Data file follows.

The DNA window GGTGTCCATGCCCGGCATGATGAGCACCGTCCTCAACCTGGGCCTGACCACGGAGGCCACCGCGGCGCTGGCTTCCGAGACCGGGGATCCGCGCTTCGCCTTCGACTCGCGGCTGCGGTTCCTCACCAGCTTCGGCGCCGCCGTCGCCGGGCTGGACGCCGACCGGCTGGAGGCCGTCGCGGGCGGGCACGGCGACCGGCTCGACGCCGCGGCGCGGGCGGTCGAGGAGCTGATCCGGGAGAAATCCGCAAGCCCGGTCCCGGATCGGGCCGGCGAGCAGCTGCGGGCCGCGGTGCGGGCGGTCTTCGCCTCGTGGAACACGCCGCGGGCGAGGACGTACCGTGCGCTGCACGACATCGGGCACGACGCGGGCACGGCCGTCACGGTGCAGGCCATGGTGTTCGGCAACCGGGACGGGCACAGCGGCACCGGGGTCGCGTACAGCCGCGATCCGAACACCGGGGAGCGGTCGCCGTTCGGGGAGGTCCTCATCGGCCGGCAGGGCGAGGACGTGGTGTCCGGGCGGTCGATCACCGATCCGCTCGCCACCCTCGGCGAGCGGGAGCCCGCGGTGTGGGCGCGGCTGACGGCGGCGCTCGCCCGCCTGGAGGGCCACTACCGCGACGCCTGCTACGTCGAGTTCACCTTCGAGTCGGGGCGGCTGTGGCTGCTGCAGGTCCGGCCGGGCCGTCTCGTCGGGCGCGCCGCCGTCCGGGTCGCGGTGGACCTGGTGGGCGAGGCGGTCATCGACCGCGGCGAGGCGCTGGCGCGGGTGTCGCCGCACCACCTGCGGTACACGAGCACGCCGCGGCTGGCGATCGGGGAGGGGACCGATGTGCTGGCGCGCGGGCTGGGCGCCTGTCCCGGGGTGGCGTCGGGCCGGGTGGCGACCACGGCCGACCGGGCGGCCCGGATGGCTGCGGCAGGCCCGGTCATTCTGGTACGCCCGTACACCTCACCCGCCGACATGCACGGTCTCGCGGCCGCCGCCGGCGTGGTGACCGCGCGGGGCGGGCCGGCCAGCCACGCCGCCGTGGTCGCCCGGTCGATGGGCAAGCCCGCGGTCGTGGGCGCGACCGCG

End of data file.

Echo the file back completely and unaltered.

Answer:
The DNA window GGTGTCCATGCCCGGCATGATGAGCACCGTCCTCAACCTGGGCCTGACCACGGAGGCCACCGCGGCGCTGGCTTCCGAGACCGGGGATCCGCGCTTCGCCTTCGACTCGCGGCTGCGGTTCCTCACCAGCTTCGGCGCCGCCGTCGCCGGGCTGGACGCCGACCGGCTGGAGGCCGTCGCGGGCGGGCACGGCGACCGGCTCGACGCCGCGGCGCGGGCGGTCGAGGAGCTGATCCGGGAGAAATCCGCAAGCCCGGTCCCGGATCGGGCCGGCGAGCAGCTGCGGGCCGCGGTGCGGGCGGTCTTCGCCTCGTGGAACACGCCGCGGGCGAGGACGTACCGTGCGCTGCACGACATCGGGCACGACGCGGGCACGGCCGTCACGGTGCAGGCCATGGTGTTCGGCAACCGGGACGGGCACAGCGGCACCGGGGTCGCGTACAGCCGCGATCCGAACACCGGGGAGCGGTCGCCGTTCGGGGAGGTCCTCATCGGCCGGCAGGGCGAGGACGTGGTGTCCGGGCGGTCGATCACCGATCCGCTCGCCACCCTCGGCGAGCGGGAGCCCGCGGTGTGGGCGCGGCTGACGGCGGCGCTCGCCCGCCTGGAGGGCCACTACCGCGACGCCTGCTACGTCGAGTTCACCTTCGAGTCGGGGCGGCTGTGGCTGCTGCAGGTCCGGCCGGGCCGTCTCGTCGGGCGCGCCGCCGTCCGGGTCGCGGTGGACCTGGTGGGCGAGGCGGTCATCGACCGCGGCGAGGCGCTGGCGCGGGTGTCGCCGCACCACCTGCGGTACACGAGCACGCCGCGGCTGGCGATCGGGGAGGGGACCGATGTGCTGGCGCGCGGGCTGGGCGCCTGTCCCGGGGTGGCGTCGGGCCGGGTGGCGACCACGGCCGACCGGGCGGCCCGGATGGCTGCGGCAGGCCCGGTCATTCTGGTACGCCCGTACACCTCACCCGCCGACATGCACGGTCTCGCGGCCGCCGCCGGCGTGGTGACCGCGCGGGGCGGGCCGGCCAGCCACGCCGCCGTGGTCGCCCGGTCGATGGGCAAGCCCGCGGTCGTGGGCGCGACCGCG